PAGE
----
Ukraine war latest: Russia admits its armed forces have suffered casualties

The Pentagon said it had “no reason to doubt” reports that Putin had placed his nuclear forces on high alert.

“This is not only an unnecessary step for him [Putin] to take but an escalatory one,” said a senior US defence official. “It is clearly potentially putting at play forces that if there’s a miscalculation could make things much more dangerous.”

The Pentagon declined to say if it had altered its nuclear posture in response to the move by Putin.

“We do not talk about specifics of our strategic deterrent posture,” the official said. “We remain confident in our ability to defend ourselves and our allies and our partners, and that includes in the strategic deterrent realm.”

Separately, White House press secretary Jen Psaki said of the move: “This is really a pattern that we’ve seen from President Putin through the course of this conflict, which is manufacturing threats that don’t exist in order to justify further aggression.

“At no point has Russia been under threat from Nato, has Russia been under threat from Ukraine, this is all a pattern from President Putin . . . we have the ability to defend ourselves, but we also need to call out what we’re seeing here,” she told ABC on Sunday.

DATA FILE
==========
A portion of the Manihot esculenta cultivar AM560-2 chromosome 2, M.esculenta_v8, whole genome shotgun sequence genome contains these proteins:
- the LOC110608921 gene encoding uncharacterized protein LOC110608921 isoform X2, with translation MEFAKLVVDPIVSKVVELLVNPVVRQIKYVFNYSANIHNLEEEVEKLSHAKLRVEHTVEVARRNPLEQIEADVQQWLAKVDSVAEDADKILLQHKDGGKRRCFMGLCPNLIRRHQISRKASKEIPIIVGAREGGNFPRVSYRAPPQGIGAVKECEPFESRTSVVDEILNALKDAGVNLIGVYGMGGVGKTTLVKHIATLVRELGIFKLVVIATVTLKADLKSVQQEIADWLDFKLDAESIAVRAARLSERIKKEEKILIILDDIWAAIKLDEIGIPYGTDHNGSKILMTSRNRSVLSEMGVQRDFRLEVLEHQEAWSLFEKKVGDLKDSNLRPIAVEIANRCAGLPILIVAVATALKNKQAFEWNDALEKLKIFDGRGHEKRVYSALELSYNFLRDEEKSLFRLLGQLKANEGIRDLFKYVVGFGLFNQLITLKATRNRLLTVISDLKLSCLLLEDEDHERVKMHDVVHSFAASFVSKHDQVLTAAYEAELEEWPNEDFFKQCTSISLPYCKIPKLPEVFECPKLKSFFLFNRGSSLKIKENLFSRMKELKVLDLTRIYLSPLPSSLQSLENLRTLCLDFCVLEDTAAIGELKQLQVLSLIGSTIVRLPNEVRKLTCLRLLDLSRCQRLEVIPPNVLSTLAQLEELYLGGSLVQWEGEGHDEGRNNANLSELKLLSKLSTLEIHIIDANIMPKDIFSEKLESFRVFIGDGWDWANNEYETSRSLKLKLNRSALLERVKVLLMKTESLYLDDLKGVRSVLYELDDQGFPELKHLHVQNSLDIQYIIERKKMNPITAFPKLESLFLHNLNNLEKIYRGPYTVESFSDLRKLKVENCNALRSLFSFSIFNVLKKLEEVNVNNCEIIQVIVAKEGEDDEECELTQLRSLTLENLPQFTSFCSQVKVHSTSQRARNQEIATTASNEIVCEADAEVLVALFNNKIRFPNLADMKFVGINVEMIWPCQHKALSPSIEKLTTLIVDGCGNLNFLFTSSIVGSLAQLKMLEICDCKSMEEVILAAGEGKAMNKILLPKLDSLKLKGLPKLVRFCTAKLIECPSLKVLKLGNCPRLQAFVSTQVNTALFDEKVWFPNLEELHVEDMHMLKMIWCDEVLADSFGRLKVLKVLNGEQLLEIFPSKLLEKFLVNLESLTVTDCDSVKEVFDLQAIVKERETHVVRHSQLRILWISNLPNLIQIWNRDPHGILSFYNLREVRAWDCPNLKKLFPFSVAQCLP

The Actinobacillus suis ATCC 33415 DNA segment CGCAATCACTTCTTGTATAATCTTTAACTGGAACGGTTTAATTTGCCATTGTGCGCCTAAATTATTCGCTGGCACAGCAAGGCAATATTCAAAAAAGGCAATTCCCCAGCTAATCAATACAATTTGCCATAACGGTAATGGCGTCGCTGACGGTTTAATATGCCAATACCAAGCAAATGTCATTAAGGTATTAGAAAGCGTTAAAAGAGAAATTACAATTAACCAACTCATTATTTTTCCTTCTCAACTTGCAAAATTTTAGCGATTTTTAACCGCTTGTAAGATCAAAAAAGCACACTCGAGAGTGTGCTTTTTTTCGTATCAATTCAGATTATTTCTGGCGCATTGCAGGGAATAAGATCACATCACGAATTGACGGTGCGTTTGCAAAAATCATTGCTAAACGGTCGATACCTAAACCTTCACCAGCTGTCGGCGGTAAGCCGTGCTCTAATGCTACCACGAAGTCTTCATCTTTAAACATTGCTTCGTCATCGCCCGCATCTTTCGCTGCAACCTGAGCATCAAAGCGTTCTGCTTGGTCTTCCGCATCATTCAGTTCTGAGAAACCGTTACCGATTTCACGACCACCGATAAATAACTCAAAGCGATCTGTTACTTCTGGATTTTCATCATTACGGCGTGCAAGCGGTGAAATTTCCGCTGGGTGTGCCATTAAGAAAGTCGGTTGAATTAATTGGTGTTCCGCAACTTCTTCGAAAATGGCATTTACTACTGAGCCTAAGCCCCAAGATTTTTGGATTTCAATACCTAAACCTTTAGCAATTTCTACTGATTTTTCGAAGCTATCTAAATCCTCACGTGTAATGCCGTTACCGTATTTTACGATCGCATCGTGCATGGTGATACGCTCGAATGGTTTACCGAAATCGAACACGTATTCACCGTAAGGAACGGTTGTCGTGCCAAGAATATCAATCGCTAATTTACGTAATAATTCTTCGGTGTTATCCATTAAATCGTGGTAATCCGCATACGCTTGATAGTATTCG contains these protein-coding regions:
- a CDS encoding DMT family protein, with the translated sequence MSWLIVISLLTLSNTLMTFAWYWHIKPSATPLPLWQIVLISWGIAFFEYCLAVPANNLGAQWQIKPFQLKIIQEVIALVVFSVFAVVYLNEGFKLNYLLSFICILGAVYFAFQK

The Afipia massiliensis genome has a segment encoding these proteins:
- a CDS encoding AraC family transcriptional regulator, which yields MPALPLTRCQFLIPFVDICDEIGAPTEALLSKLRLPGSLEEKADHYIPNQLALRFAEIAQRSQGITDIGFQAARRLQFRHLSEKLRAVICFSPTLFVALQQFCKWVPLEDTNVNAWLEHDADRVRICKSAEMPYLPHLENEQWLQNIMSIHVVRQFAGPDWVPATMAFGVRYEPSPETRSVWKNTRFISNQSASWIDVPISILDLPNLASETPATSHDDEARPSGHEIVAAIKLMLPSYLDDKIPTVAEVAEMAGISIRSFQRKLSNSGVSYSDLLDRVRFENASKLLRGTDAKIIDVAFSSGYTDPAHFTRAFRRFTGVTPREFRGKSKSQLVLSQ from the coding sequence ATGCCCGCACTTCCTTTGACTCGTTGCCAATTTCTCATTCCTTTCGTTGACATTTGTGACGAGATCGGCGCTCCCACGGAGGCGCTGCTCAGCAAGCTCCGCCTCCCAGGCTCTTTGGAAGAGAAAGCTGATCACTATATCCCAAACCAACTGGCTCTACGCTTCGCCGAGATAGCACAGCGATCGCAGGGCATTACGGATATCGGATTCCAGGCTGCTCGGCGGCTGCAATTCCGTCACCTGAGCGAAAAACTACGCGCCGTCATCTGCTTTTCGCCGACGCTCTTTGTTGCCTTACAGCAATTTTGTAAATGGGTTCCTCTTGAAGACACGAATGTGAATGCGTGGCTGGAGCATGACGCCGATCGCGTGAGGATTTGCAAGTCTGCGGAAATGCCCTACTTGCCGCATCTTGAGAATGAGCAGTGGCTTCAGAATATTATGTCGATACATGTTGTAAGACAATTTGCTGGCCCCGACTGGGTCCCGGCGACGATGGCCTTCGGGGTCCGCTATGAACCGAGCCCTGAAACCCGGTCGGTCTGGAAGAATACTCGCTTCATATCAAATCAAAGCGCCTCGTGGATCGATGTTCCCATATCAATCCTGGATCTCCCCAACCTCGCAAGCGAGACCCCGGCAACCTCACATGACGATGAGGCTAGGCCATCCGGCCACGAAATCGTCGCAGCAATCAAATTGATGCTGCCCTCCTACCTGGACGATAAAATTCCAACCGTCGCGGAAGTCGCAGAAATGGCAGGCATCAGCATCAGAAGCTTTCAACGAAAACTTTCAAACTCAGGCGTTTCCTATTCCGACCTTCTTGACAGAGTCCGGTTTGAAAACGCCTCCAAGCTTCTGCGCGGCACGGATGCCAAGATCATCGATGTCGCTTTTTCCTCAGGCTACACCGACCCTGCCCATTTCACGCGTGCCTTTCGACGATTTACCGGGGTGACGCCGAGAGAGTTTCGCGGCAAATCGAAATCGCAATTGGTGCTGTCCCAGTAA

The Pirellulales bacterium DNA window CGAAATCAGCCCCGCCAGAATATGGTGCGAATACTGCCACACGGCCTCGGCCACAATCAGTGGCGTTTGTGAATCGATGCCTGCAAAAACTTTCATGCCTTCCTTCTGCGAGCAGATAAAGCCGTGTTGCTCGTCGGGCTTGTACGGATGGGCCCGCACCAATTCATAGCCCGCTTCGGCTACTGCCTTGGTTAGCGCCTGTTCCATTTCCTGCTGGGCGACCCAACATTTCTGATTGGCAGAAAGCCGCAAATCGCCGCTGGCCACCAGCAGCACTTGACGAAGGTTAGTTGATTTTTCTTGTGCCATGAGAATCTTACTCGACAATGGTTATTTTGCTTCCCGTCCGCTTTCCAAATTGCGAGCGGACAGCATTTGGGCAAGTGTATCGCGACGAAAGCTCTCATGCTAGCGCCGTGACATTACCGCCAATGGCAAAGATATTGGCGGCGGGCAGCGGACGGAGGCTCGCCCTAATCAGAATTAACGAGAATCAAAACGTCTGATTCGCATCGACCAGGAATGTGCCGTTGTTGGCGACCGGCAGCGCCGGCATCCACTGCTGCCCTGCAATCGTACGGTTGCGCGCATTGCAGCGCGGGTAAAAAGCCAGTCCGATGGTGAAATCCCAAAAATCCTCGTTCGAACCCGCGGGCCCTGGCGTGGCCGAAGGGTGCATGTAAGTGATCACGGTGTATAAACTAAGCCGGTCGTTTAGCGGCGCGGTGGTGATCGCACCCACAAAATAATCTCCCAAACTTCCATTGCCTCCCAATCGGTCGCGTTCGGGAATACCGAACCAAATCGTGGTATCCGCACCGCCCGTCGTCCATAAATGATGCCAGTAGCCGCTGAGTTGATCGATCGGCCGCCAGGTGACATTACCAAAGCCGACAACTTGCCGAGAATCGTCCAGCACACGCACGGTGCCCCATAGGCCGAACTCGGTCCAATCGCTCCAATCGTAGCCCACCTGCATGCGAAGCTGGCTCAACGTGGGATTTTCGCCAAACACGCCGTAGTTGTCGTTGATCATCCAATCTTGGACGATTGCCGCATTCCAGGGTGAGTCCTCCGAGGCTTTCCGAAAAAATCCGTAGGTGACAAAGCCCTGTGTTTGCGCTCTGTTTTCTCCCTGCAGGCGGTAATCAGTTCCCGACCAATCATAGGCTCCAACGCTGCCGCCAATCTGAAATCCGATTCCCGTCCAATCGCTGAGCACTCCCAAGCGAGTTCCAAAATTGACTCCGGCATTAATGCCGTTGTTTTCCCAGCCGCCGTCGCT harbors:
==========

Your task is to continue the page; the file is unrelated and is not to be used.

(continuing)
Map showing the latest state of play in Ukraine including Russian-occupied Ukrainian territory

A senior US defence official said that the Russian military had moved large numbers of forces into Ukraine over the past 24 hours. He said Russia has now deployed two-thirds of the combat forces it had amassed on the border before the invasion — an estimated total of 150,000 troops — into Ukraine. Russian forces remained 30km from the centre of Kyiv, an unchanged from an assessment on Saturday.

The official said Russia had launched roughly 320 missiles this week, but that it had experienced some launch failures. Russia had not yet achieved air domination over Ukraine, where air and missile defences remained intact.

“The Ukrainians are putting up a stiff resistance,” he said. “But the Russians have still have a lot of operational advantages despite the shortcomings they’ve had with logistics and sustainment and in some of their manoeuvres. They still have an awful lot of combat power that is viable and arrayed in and outside Ukraine.”






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